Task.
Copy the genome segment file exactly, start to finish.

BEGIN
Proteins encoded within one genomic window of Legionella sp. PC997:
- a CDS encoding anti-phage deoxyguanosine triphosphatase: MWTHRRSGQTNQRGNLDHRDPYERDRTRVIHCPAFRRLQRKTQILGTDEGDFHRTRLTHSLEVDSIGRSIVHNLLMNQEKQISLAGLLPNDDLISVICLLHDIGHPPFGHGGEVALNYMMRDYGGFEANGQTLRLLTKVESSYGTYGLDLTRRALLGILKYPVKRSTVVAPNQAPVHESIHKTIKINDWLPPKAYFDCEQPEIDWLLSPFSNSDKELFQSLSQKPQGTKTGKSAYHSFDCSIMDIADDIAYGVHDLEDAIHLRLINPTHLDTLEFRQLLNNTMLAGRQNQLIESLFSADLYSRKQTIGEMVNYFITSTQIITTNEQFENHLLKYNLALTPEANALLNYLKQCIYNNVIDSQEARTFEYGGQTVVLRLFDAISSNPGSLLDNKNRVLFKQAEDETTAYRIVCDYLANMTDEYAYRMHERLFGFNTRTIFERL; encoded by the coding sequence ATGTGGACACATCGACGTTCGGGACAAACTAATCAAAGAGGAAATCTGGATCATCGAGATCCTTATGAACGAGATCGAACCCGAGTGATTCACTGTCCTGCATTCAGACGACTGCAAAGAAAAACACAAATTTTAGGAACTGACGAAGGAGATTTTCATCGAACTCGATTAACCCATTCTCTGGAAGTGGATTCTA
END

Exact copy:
Proteins encoded within one genomic window of Legionella sp. PC997:
- a CDS encoding anti-phage deoxyguanosine triphosphatase: MWTHRRSGQTNQRGNLDHRDPYERDRTRVIHCPAFRRLQRKTQILGTDEGDFHRTRLTHSLEVDSIGRSIVHNLLMNQEKQISLAGLLPNDDLISVICLLHDIGHPPFGHGGEVALNYMMRDYGGFEANGQTLRLLTKVESSYGTYGLDLTRRALLGILKYPVKRSTVVAPNQAPVHESIHKTIKINDWLPPKAYFDCEQPEIDWLLSPFSNSDKELFQSLSQKPQGTKTGKSAYHSFDCSIMDIADDIAYGVHDLEDAIHLRLINPTHLDTLEFRQLLNNTMLAGRQNQLIESLFSADLYSRKQTIGEMVNYFITSTQIITTNEQFENHLLKYNLALTPEANALLNYLKQCIYNNVIDSQEARTFEYGGQTVVLRLFDAISSNPGSLLDNKNRVLFKQAEDETTAYRIVCDYLANMTDEYAYRMHERLFGFNTRTIFERL; encoded by the coding sequence ATGTGGACACATCGACGTTCGGGACAAACTAATCAAAGAGGAAATCTGGATCATCGAGATCCTTATGAACGAGATCGAACCCGAGTGATTCACTGTCCTGCATTCAGACGACTGCAAAGAAAAACACAAATTTTAGGAACTGACGAAGGAGATTTTCATCGAACTCGATTAACCCATTCTCTGGAAGTGGATTCTA